The title of Sickleshwam’s post explains it all: “So, I was eating grapes in the dark and noticed a lot of the grapes had a web like substance on them.”
It’s unclear what type of spider is pictured, but it’s known that black widow spiders can be a problem in California vineyards producing table grapes. The Central Valley Business Times explains that new, less toxic miticides and insecticides, which are used to eradicate pests like mites, leafhoppers and mealybugs, often fail to kill black widow spiders.
In 2008, Fresnostatenews.com wrote that reports of black widow spiders found in supermarket grapes were cropping up in New Zealand and Massachusetts. Fresno State plant science professor Dr. Andrew Lawson told the publication that the “movement of any black widow from the vineyard to the market place presents an immediate concern to the table grape industry,” Lawson said.
In 2001, New Zealand halted imports of California table grapes after four such incidents. Trade was reopened in September of 2002 when new regulations were put in place to detect spiders.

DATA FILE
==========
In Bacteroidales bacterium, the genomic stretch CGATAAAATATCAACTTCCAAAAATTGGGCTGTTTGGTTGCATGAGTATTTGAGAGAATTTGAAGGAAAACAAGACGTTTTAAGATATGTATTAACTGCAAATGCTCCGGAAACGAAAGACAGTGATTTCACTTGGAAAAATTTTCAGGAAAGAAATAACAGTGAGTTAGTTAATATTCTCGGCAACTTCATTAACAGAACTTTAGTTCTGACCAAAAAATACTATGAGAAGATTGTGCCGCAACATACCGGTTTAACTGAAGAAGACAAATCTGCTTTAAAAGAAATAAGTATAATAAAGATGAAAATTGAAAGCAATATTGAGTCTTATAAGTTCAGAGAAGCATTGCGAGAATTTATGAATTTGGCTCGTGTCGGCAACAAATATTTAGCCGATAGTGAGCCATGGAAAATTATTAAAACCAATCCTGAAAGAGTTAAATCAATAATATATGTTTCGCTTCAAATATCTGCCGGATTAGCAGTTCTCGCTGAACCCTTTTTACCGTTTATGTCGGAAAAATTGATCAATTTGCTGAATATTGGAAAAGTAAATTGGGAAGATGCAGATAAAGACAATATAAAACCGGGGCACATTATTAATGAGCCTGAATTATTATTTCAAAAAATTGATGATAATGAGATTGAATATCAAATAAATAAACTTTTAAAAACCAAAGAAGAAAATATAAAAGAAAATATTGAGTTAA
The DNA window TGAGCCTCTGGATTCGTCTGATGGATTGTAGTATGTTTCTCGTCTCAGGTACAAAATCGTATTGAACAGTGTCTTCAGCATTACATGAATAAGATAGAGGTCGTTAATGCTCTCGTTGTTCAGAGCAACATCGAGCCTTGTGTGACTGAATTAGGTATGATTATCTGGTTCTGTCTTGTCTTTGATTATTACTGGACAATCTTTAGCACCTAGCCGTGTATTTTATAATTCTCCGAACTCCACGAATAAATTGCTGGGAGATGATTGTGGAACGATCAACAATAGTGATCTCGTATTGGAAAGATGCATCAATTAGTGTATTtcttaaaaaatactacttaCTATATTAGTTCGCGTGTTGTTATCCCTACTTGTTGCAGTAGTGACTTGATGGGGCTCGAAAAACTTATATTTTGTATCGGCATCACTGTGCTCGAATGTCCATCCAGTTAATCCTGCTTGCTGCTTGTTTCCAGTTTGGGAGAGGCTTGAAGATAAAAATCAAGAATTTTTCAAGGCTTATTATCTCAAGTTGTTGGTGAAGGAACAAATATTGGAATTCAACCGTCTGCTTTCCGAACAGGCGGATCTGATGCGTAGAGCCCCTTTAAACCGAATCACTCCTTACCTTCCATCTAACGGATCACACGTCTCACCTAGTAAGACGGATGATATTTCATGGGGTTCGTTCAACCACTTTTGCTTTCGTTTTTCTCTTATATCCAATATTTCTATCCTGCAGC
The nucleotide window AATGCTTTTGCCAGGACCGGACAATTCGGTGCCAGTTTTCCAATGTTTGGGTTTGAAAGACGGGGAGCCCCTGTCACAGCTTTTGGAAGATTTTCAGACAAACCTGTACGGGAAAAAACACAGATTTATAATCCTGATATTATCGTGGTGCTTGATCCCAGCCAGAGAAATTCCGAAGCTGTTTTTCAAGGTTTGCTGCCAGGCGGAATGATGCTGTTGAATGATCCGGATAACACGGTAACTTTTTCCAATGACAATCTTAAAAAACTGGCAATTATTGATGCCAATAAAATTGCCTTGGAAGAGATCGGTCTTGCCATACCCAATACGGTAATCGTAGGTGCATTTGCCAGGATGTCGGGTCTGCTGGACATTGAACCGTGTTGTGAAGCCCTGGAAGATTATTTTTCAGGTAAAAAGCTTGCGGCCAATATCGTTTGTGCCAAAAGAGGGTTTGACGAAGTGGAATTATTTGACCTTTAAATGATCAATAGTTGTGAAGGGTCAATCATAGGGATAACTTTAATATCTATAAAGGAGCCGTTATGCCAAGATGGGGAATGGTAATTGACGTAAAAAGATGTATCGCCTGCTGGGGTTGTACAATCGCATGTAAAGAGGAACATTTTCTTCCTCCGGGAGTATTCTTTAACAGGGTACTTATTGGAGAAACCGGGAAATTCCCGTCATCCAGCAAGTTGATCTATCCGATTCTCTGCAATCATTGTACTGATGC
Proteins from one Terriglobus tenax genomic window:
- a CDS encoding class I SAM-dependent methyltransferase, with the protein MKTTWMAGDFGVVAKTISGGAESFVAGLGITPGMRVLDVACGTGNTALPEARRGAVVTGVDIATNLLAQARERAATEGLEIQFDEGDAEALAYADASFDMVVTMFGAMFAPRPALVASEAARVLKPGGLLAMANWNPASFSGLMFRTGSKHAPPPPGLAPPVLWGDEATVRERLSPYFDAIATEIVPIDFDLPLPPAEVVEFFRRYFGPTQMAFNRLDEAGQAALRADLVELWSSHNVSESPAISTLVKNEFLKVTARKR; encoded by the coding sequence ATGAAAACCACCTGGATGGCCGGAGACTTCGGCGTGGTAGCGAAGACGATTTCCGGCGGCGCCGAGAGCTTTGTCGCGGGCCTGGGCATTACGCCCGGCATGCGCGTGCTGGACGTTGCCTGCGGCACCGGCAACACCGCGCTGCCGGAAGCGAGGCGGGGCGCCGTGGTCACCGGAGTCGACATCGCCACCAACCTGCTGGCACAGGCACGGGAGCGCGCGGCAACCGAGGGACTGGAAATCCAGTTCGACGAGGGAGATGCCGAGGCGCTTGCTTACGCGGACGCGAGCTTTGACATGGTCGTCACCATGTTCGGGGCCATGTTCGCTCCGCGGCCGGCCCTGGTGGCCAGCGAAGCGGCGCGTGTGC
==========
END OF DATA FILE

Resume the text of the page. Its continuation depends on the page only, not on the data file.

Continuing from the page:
For the record, here are the U.S. Food and Drug Administration’s recommendations about washing fruit:
Wash all produce thoroughly under running water before eating, cutting or cooking. This includes produce grown conventionally or organically at home, or purchased from a grocery store or farmer’s market. Washing fruits and vegetables with soap or detergent or using commercial produce washes is not recommended.
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